Toronto-based Manulife Financial Corp. (TSX:MFC) is revamping its corporate strategy in order to adapt to a rapidly changing operating environment, president and CEO Donald Guloien said on Monday.
Speaking at Manulife’s investor day in Toronto, Guloien outlined the life insurance company’s new strategy, which aims to help the company secure a competitive position for the future. He said the entire insurance industry is grappling with changes in areas such as technology, social media, regulations and demographics, which are forcing companies to adapt and evolve.
“Major trends and disruptors threaten to make our industry less and less relevant,” Guloien said. “In our opinion, the status quo is no longer an option.”
Manulife’s new strategy is comprised of three main areas of focus: developing more holistic and long-lasting customer relationships; building and integrating global wealth and asset management businesses; and leveraging skills and experiences across the company’s international operations.
As part of the first area, Guloien said Manulife will concentrate on getting a more comprehensive view of customers, and putting them at the centre of all of the company’s activities and operations. That includes establishing advice channels that clients can access anytime and anywhere, and providing advisors and other distributors with more tools, he said.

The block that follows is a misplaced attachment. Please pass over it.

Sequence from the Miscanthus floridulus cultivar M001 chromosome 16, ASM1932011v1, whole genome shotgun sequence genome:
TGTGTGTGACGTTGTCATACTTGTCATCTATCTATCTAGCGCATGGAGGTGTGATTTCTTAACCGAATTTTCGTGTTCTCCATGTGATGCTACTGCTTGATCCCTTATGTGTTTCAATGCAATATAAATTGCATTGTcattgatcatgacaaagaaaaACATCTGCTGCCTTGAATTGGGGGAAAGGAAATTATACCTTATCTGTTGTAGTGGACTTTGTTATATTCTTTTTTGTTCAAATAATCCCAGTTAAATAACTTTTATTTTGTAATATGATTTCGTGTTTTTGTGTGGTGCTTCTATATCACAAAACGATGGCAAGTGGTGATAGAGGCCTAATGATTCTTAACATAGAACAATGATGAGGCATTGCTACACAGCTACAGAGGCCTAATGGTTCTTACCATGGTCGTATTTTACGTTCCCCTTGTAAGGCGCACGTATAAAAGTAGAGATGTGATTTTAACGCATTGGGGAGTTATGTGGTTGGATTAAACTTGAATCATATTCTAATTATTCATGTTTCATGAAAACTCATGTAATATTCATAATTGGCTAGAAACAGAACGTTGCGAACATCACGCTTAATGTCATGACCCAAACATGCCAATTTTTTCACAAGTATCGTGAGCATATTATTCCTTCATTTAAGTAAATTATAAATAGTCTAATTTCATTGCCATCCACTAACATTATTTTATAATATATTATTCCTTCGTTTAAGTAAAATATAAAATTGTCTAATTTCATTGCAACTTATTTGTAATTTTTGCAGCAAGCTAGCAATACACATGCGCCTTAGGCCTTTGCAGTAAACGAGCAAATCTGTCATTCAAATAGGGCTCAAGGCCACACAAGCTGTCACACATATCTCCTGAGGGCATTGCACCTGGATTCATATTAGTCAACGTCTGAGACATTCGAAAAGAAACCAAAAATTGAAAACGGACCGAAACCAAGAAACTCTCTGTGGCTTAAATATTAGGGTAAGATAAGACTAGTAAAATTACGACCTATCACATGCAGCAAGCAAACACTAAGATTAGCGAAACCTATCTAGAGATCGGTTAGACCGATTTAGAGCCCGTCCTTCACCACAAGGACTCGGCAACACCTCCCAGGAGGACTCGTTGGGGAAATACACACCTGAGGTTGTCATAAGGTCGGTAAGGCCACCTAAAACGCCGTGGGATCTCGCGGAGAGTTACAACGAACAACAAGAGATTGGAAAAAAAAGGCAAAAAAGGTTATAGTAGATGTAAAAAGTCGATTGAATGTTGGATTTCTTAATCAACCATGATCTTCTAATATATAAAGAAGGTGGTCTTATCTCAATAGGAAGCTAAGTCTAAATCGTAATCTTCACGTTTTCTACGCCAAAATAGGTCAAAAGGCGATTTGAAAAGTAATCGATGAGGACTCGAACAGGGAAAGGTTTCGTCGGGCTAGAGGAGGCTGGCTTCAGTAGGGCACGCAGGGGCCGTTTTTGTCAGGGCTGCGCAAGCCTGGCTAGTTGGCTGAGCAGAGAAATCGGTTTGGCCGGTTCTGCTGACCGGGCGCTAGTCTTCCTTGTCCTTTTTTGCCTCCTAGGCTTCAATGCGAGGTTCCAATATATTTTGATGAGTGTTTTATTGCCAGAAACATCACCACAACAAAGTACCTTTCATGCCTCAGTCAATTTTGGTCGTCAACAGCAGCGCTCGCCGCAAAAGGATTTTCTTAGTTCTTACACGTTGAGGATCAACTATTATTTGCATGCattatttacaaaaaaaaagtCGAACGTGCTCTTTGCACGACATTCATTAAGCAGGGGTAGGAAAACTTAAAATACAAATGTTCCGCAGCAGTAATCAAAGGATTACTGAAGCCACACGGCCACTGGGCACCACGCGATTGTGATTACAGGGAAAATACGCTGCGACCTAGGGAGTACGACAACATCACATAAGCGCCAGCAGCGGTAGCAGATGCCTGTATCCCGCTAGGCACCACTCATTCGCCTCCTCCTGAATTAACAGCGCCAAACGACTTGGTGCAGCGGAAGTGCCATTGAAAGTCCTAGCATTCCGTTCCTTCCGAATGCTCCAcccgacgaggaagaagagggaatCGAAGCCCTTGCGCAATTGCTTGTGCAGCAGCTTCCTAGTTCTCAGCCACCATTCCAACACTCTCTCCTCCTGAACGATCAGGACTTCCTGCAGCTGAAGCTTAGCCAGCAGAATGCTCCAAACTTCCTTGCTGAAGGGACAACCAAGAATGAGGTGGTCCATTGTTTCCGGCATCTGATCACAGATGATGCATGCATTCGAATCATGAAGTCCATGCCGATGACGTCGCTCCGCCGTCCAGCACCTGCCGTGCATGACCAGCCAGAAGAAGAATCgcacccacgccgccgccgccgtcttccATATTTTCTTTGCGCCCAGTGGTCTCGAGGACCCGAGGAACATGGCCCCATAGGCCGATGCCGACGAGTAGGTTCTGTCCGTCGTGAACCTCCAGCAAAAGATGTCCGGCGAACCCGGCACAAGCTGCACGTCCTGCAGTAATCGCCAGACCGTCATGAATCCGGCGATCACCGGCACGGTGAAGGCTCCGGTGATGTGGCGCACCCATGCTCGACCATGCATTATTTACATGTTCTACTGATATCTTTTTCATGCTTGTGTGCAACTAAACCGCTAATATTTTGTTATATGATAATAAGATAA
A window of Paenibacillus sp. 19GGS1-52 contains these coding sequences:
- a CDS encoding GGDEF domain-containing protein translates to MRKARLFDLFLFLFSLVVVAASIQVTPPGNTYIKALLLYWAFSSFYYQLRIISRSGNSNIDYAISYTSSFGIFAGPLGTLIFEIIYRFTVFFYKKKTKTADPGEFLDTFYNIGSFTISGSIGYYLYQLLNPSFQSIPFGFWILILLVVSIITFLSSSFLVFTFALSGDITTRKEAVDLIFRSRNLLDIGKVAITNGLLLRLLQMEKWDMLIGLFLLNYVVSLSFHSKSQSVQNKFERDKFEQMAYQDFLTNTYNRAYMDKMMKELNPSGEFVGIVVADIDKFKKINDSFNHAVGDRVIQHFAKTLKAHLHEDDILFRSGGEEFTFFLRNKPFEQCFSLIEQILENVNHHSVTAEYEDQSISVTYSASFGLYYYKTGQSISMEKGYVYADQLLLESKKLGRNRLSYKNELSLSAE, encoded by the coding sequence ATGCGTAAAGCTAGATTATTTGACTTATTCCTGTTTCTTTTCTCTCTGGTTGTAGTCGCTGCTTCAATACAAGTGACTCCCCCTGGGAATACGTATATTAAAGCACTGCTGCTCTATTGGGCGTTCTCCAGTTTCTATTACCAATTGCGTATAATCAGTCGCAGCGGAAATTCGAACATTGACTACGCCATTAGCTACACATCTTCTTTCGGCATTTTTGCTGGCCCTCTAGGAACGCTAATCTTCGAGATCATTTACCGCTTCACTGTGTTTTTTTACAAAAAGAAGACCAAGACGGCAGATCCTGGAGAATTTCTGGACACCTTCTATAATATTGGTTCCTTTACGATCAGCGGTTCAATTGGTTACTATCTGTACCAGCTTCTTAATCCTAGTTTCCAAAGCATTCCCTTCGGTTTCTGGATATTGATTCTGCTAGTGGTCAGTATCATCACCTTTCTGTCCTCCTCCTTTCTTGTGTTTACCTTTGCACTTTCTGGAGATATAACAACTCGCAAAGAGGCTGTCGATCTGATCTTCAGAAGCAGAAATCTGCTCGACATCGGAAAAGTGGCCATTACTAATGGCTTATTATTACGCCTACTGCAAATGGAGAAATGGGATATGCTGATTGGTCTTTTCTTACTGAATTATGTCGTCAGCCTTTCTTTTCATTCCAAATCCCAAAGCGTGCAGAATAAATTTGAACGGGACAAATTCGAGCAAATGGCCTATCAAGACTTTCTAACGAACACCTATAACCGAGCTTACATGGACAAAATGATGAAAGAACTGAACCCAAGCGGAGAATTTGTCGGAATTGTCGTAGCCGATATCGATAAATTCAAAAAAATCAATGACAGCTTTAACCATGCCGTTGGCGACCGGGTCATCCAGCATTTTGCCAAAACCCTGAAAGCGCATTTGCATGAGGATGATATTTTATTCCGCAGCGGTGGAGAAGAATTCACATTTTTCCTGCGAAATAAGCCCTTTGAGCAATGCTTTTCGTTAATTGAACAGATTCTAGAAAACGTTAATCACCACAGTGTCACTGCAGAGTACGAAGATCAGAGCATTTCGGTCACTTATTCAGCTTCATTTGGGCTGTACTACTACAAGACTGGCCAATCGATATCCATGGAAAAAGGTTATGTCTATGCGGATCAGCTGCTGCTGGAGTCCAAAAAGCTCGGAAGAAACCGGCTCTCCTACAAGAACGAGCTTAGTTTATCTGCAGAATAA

The Vitality insurance program recently launched by Manulife’s U.S. subsidiary, Boston-based John Hancock Life Insurance Co., is a prime example of the company’s new customer-centric focus, Guloien said. That program incorporates wearable technology, allowing clients to qualify for lower insurance premiums and other rewards when they demonstrate that they are taking steps to improving their health.
“That’s customer centricity in action,” Guloien said, noting that the program aims to engage clients on an ongoing basis, in ways that life insurance companies haven’t done in the past. He expects that program to help Manulife sell more insurance, while also allowing the company to develop deeper relationships with clients, creating more cross-selling opportunities.
“Because of the constant interactions with the customer, you’re aware of their other needs,” Guloien said. “It allows you talk to them about other things … and sell other products.”
Although the Vitality program is currently only available in the U.S. market, Guloien noted that Manulife is “actively” looking to launch that program in the Canadian market.
Manulife is also working to create simpler customer experiences, Guloien said. As an example, he pointed to Manulife’s recent launch of a new simplified issue term life insurance product.
The second component of the new strategy reflects Manulife’s continued efforts to beef up its wealth and asset management businesses, which have been a key area of focus for the company since 2008, Guloien said. He noted that last year’s acquisition of the Canadian-based operations of Standard Life plc fits in with that strategy, as the transaction expands Manulife’s wealth management operations considerably.
With respect to the third component of the strategy, Guloien said Manulife continues to take steps to expand its footprint around the world, with a particular focus on high growth markets such as Asia. He noted that the rise of the middle class in Asia is creating significant opportunities for insurance and wealth management companies.